Managing Triggers

Have you heard the word “trigger” used in the context of surviving abuse?  I was first exposed to this term about 10 years ago.  My abuse happened 40 years ago, so I lived with triggers for 30 years without understanding, or even having a name for them.

A trigger is anything that sets you off emotionally and activates memories of your trauma…triggered, we revert to the feelings and behaviors we had in the traumatizing situation ~Healing from trauma: A survivor’s guide understanding your symptoms and reclaiming your life.  As a survivor of childhood sexual abuse, I have experienced many triggers.  I still do.  My abuser was my family pastor, so many of my triggers happen in church.

I used to think that if I did enough psychological work, if I tried hard enough, or if I just put enough distance between me and the abuse, that the triggers would die out…disappear.  I have come to realize that it is impossible to live an authentic life and also live completely without triggers.  Instead, I have started fo using on how to manage them.  For anyone else wanting to take this approach, I have listed a few ideas below that have worked for me.

Get To Know Your Triggers

I started to notice a few of my most common triggers were things that remind me of the church of my youth.  I attended a very traditional church, with a large sanctuary, red carpet, choir lofts and stained glass windows.  I now worship in a non-traditional setting,which feels much more comfortable to me.  My current church meeting in a school and has guest musicians, and a progressive theology.  But today, (which is what prompted me to think of writing this post), we were visited by a traditional choir, singing familiar hymns.  During the first hymn, the music evoked a memory of standing in church, signing and feeling so invisible.  Here were all my friends and family,signing joyfully, completely unaware that the monster standing behind the pulpit had raped me in the choir room just days beforehand. The memory triggered the same soup of feelings I had as a teenager in my home church.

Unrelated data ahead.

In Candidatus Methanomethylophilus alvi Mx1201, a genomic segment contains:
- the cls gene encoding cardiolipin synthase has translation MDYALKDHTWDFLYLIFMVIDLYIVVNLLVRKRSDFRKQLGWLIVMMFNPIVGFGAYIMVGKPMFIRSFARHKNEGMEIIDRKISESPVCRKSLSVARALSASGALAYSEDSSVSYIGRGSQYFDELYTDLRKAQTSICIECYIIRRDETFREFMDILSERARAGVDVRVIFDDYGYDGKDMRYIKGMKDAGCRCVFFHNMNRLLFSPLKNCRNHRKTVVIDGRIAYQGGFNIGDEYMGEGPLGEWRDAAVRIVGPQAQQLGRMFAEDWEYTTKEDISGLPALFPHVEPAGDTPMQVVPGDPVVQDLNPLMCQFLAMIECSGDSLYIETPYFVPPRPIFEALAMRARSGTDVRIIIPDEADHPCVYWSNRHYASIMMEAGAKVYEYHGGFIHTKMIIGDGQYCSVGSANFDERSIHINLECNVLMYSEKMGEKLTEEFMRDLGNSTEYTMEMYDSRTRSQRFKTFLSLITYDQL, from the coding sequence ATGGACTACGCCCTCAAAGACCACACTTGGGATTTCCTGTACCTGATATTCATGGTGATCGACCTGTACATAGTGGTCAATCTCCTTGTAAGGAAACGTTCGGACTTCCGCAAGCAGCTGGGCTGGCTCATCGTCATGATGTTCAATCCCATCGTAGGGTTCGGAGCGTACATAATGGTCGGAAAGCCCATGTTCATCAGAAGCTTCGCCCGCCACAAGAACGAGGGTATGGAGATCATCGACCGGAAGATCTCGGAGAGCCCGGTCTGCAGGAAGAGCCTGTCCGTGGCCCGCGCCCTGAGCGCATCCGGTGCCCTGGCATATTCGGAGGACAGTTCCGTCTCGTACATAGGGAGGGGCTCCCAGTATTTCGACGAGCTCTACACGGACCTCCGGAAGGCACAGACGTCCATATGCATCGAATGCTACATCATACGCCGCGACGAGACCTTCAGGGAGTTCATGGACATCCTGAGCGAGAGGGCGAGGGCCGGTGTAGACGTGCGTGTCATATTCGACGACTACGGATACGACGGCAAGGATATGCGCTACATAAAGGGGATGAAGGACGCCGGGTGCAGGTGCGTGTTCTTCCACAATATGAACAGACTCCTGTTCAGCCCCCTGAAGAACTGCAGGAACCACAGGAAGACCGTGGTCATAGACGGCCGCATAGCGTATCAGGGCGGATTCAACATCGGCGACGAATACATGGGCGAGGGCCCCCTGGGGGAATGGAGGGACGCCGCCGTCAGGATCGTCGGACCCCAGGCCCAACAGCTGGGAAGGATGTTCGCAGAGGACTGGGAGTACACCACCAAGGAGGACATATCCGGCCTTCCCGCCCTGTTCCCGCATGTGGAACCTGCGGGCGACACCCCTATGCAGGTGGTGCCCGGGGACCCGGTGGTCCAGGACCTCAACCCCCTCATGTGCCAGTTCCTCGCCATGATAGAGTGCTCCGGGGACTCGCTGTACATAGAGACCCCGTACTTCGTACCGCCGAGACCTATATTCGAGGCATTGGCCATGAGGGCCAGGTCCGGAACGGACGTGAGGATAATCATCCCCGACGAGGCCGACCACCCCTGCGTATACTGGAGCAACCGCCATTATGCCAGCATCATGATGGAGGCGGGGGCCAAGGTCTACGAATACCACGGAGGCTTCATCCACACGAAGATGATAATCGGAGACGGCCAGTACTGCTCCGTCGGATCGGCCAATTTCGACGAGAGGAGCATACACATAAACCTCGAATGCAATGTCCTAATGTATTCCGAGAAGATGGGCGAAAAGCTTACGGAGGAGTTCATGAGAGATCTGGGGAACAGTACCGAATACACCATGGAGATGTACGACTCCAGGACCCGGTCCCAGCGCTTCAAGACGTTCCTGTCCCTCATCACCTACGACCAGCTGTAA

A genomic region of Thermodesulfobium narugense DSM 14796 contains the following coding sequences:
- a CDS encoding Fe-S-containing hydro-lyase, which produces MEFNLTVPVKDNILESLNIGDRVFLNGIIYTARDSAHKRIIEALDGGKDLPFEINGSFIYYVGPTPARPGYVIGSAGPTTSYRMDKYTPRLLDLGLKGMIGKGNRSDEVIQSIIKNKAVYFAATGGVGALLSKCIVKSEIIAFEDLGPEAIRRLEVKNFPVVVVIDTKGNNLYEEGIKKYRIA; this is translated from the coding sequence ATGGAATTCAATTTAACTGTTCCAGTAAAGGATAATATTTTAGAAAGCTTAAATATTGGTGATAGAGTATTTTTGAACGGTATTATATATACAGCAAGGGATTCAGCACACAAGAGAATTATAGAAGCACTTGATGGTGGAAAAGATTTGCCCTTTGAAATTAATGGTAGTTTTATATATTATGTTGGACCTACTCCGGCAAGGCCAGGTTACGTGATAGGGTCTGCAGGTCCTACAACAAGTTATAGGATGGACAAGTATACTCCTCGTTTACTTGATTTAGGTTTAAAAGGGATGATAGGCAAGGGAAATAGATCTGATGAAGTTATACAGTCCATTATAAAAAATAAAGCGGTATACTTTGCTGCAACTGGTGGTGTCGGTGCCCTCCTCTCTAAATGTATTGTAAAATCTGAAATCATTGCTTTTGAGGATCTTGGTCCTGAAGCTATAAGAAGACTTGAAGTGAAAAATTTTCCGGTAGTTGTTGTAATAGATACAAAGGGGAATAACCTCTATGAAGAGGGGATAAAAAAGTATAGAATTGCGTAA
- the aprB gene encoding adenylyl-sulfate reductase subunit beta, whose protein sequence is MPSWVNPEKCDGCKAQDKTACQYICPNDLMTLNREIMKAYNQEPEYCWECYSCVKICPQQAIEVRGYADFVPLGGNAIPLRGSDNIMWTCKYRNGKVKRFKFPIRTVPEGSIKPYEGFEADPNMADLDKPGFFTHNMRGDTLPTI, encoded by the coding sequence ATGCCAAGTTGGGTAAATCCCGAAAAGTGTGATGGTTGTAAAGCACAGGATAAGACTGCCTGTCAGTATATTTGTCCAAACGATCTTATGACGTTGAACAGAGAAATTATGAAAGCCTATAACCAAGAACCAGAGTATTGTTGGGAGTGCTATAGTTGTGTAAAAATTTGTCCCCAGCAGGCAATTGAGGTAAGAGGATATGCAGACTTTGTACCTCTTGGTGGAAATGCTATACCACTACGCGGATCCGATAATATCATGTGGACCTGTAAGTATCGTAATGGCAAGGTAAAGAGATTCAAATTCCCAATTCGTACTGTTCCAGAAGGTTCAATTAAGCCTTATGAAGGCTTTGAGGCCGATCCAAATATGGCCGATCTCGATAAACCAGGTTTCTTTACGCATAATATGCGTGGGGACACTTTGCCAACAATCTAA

Other common triggers for me at church are walking into an unfamiliar church, walking around non-sanctuary spaces in churches, red carpet and stained glass windows.  Some of these are very beautiful things, that I don’t necessarily was to live without (and sometimes can’t avoid) so I have examined them to find out what particular memories or feelings they evoke and now have responses I can say to myself when they trigger.  This has been enormously helpful to me in managing what happens during a trigger.

Make Ongoing – Not Final – Decisions About How To Care For Yourself During a Trigger

When I was triggered this morning, I considered leaving the service.  Sometimes this is the best decision for my well-being and I have done it.  Leaving immediately is one of the choices I have decided is perfectly acceptable.   So is waiting 5 minutes and deciding again.  So is stepping out in the hallway for a moment.  So is closing my eyes and taking deep breaths to get through it.  I decided to wait five minutes and decide again this morning.  During those five minutes, I checked out of the service mentally, and into myself.  I honored the feeling I was having as well as how I felt 40 years ago.  And, I decided to write this blog.  🙂  When I checked back into the service, I found something to celebrate.  Communion was served by all women in the church.  I decided to stay, but remained open to a different choice if things changed.

It turned out that the sermon today was about how powerful memories are and although it was not his focus, the pastor acknowledged that memories can evoke traumatic and overwhelming feelings.  It was soothing to my trigger to hear someone acknowledge that.  I’m glad I stayed.